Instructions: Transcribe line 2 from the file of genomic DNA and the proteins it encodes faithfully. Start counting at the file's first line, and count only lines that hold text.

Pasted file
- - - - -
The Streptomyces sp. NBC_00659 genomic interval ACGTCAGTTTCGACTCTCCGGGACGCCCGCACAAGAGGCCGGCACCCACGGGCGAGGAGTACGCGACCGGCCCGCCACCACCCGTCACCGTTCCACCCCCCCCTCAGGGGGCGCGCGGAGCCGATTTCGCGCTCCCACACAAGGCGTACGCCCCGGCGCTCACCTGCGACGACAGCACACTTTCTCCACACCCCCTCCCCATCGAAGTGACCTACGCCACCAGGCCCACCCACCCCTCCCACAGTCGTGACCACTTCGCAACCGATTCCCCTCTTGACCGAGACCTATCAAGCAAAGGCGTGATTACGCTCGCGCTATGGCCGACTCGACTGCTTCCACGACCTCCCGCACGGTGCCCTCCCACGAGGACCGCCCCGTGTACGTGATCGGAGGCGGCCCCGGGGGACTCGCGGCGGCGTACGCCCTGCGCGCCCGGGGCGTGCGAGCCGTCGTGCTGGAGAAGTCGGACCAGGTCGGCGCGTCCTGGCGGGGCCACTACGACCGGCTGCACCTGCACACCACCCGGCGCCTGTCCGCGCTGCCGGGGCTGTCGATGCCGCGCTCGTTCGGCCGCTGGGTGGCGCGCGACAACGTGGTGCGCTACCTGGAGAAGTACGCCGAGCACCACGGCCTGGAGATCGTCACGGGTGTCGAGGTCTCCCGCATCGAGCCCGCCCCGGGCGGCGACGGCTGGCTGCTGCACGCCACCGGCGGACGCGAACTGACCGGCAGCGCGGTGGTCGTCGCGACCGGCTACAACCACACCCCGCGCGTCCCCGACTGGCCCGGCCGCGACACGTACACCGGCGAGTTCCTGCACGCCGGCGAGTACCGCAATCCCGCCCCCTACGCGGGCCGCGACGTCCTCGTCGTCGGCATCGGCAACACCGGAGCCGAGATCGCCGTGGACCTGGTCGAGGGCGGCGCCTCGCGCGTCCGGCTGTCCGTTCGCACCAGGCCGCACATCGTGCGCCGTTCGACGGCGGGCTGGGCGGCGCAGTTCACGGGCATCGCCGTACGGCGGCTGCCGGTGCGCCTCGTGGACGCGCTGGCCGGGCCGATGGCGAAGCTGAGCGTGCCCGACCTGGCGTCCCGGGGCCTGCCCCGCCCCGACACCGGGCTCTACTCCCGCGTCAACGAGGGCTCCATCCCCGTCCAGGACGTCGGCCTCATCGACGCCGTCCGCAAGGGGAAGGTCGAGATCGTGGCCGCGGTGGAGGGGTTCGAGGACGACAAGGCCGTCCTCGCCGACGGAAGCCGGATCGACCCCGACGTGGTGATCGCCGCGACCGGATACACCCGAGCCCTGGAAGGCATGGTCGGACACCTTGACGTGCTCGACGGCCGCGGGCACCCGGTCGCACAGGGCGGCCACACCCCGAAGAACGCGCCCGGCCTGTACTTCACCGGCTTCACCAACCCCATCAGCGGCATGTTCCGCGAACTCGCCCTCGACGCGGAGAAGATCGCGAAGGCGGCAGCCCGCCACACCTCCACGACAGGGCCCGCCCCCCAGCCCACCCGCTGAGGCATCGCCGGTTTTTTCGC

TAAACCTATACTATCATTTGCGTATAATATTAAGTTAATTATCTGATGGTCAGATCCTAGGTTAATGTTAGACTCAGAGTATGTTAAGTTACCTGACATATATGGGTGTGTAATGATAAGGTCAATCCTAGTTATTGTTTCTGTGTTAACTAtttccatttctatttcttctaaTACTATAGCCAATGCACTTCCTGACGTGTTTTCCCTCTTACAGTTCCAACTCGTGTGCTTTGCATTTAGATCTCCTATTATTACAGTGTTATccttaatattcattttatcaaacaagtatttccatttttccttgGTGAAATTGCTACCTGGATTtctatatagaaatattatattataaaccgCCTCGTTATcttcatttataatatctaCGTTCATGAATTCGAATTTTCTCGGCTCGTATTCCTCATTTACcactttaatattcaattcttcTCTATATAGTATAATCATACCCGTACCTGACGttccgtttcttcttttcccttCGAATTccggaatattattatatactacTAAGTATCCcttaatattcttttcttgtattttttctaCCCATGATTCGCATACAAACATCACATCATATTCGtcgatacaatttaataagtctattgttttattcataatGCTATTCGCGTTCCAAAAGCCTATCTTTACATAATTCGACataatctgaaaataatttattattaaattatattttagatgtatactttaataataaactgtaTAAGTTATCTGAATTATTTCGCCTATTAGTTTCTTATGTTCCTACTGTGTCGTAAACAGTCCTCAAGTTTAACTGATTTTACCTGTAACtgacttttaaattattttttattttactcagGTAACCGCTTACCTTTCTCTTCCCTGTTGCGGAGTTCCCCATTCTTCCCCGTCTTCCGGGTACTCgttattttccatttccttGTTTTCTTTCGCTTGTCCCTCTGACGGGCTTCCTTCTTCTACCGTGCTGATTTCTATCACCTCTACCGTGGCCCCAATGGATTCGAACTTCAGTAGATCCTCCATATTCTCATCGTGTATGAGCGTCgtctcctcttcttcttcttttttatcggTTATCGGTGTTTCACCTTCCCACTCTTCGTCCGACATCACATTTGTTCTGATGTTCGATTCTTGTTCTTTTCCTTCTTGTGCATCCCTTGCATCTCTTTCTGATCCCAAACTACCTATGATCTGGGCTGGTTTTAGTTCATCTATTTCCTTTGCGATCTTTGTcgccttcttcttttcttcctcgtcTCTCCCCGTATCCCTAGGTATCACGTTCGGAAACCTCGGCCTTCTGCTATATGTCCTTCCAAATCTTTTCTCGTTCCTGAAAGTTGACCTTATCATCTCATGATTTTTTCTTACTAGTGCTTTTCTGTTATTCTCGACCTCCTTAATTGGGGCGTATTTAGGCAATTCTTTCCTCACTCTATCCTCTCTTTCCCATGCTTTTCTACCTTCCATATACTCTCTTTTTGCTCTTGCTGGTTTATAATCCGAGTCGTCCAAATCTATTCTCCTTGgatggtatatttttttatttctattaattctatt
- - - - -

TAAACCTATACTATCATTTGCGTATAATATTAAGTTAATTATCTGATGGTCAGATCCTAGGTTAATGTTAGACTCAGAGTATGTTAAGTTACCTGACATATATGGGTGTGTAATGATAAGGTCAATCCTAGTTATTGTTTCTGTGTTAACTAtttccatttctatttcttctaaTACTATAGCCAATGCACTTCCTGACGTGTTTTCCCTCTTACAGTTCCAACTCGTGTGCTTTGCATTTAGATCTCCTATTATTACAGTGTTATccttaatattcattttatcaaacaagtatttccatttttccttgGTGAAATTGCTACCTGGATTtctatatagaaatattatattataaaccgCCTCGTTATcttcatttataatatctaCGTTCATGAATTCGAATTTTCTCGGCTCGTATTCCTCATTTACcactttaatattcaattcttcTCTATATAGTATAATCATACCCGTACCTGACGttccgtttcttcttttcccttCGAATTccggaatattattatatactacTAAGTATCCcttaatattcttttcttgtattttttctaCCCATGATTCGCATACAAACATCACATCATATTCGtcgatacaatttaataagtctattgttttattcataatGCTATTCGCGTTCCAAAAGCCTATCTTTACATAATTCGACataatctgaaaataatttattattaaattatattttagatgtatactttaataataaactgtaTAAGTTATCTGAATTATTTCGCCTATTAGTTTCTTATGTTCCTACTGTGTCGTAAACAGTCCTCAAGTTTAACTGATTTTACCTGTAACtgacttttaaattattttttattttactcagGTAACCGCTTACCTTTCTCTTCCCTGTTGCGGAGTTCCCCATTCTTCCCCGTCTTCCGGGTACTCgttattttccatttccttGTTTTCTTTCGCTTGTCCCTCTGACGGGCTTCCTTCTTCTACCGTGCTGATTTCTATCACCTCTACCGTGGCCCCAATGGATTCGAACTTCAGTAGATCCTCCATATTCTCATCGTGTATGAGCGTCgtctcctcttcttcttcttttttatcggTTATCGGTGTTTCACCTTCCCACTCTTCGTCCGACATCACATTTGTTCTGATGTTCGATTCTTGTTCTTTTCCTTCTTGTGCATCCCTTGCATCTCTTTCTGATCCCAAACTACCTATGATCTGGGCTGGTTTTAGTTCATCTATTTCCTTTGCGATCTTTGTcgccttcttcttttcttcctcgtcTCTCCCCGTATCCCTAGGTATCACGTTCGGAAACCTCGGCCTTCTGCTATATGTCCTTCCAAATCTTTTCTCGTTCCTGAAAGTTGACCTTATCATCTCATGATTTTTTCTTACTAGTGCTTTTCTGTTATTCTCGACCTCCTTAATTGGGGCGTATTTAGGCAATTCTTTCCTCACTCTATCCTCTCTTTCCCATGCTTTTCTACCTTCCATATACTCTCTTTTTGCTCTTGCTGGTTTATAATCCGAGTCGTCCAAATCTATTCTCCTTGgatggtatatttttttatttctattaattctatt